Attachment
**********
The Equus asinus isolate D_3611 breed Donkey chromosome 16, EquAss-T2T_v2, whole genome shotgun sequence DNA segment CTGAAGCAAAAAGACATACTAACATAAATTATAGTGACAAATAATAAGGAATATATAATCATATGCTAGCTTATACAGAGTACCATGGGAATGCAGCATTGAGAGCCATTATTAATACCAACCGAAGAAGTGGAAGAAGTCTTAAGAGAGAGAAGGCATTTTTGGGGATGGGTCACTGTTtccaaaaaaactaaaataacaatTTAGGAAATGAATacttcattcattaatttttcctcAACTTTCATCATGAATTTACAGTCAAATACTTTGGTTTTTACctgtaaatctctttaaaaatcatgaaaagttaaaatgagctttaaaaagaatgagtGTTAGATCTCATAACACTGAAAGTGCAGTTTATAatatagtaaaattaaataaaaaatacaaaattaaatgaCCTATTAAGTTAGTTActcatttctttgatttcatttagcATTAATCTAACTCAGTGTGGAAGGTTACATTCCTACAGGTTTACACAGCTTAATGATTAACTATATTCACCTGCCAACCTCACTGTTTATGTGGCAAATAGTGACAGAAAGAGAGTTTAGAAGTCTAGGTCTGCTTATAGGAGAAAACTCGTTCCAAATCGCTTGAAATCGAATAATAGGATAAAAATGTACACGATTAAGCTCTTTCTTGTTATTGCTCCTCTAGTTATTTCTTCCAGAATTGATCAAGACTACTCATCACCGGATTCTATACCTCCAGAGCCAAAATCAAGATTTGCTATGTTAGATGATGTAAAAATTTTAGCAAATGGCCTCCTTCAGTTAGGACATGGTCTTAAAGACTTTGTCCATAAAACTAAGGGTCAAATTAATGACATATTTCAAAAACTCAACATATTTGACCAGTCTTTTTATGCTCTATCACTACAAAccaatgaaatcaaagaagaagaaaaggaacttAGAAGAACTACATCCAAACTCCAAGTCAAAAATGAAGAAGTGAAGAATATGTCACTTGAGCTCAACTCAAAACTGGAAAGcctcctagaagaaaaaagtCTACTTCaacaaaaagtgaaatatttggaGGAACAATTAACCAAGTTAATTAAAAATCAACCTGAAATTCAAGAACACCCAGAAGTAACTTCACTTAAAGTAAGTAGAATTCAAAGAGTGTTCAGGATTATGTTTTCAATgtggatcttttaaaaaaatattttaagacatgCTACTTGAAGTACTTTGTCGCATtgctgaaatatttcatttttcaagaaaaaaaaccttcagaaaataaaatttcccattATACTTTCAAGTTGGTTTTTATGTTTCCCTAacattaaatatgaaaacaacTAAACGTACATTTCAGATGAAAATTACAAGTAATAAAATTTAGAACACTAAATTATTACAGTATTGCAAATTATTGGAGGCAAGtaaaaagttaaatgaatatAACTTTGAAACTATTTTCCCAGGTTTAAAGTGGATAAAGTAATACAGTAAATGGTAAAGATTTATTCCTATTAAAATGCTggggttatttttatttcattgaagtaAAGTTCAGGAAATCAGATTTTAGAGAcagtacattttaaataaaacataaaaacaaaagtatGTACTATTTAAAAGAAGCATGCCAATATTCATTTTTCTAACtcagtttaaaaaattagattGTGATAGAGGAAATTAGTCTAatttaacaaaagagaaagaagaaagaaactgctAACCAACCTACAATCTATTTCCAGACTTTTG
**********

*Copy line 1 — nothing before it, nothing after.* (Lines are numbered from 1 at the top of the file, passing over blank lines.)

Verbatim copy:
The Equus asinus isolate D_3611 breed Donkey chromosome 16, EquAss-T2T_v2, whole genome shotgun sequence DNA segment CTGAAGCAAAAAGACATACTAACATAAATTATAGTGACAAATAATAAGGAATATATAATCATATGCTAGCTTATACAGAGTACCATGGGAATGCAGCATTGAGAGCCATTATTAATACCAACCGAAGAAGTGGAAGAAGTCTTAAGAGAGAGAAGGCATTTTTGGGGATGGGTCACTGTTtccaaaaaaactaaaataacaatTTAGGAAATGAATacttcattcattaatttttcctcAACTTTCATCATGAATTTACAGTCAAATACTTTGGTTTTTACctgtaaatctctttaaaaatcatgaaaagttaaaatgagctttaaaaagaatgagtGTTAGATCTCATAACACTGAAAGTGCAGTTTATAatatagtaaaattaaataaaaaatacaaaattaaatgaCCTATTAAGTTAGTTActcatttctttgatttcatttagcATTAATCTAACTCAGTGTGGAAGGTTACATTCCTACAGGTTTACACAGCTTAATGATTAACTATATTCACCTGCCAACCTCACTGTTTATGTGGCAAATAGTGACAGAAAGAGAGTTTAGAAGTCTAGGTCTGCTTATAGGAGAAAACTCGTTCCAAATCGCTTGAAATCGAATAATAGGATAAAAATGTACACGATTAAGCTCTTTCTTGTTATTGCTCCTCTAGTTATTTCTTCCAGAATTGATCAAGACTACTCATCACCGGATTCTATACCTCCAGAGCCAAAATCAAGATTTGCTATGTTAGATGATGTAAAAATTTTAGCAAATGGCCTCCTTCAGTTAGGACATGGTCTTAAAGACTTTGTCCATAAAACTAAGGGTCAAATTAATGACATATTTCAAAAACTCAACATATTTGACCAGTCTTTTTATGCTCTATCACTACAAAccaatgaaatcaaagaagaagaaaaggaacttAGAAGAACTACATCCAAACTCCAAGTCAAAAATGAAGAAGTGAAGAATATGTCACTTGAGCTCAACTCAAAACTGGAAAGcctcctagaagaaaaaagtCTACTTCaacaaaaagtgaaatatttggaGGAACAATTAACCAAGTTAATTAAAAATCAACCTGAAATTCAAGAACACCCAGAAGTAACTTCACTTAAAGTAAGTAGAATTCAAAGAGTGTTCAGGATTATGTTTTCAATgtggatcttttaaaaaaatattttaagacatgCTACTTGAAGTACTTTGTCGCATtgctgaaatatttcatttttcaagaaaaaaaaccttcagaaaataaaatttcccattATACTTTCAAGTTGGTTTTTATGTTTCCCTAacattaaatatgaaaacaacTAAACGTACATTTCAGATGAAAATTACAAGTAATAAAATTTAGAACACTAAATTATTACAGTATTGCAAATTATTGGAGGCAAGtaaaaagttaaatgaatatAACTTTGAAACTATTTTCCCAGGTTTAAAGTGGATAAAGTAATACAGTAAATGGTAAAGATTTATTCCTATTAAAATGCTggggttatttttatttcattgaagtaAAGTTCAGGAAATCAGATTTTAGAGAcagtacattttaaataaaacataaaaacaaaagtatGTACTATTTAAAAGAAGCATGCCAATATTCATTTTTCTAACtcagtttaaaaaattagattGTGATAGAGGAAATTAGTCTAatttaacaaaagagaaagaagaaagaaactgctAACCAACCTACAATCTATTTCCAGACTTTTG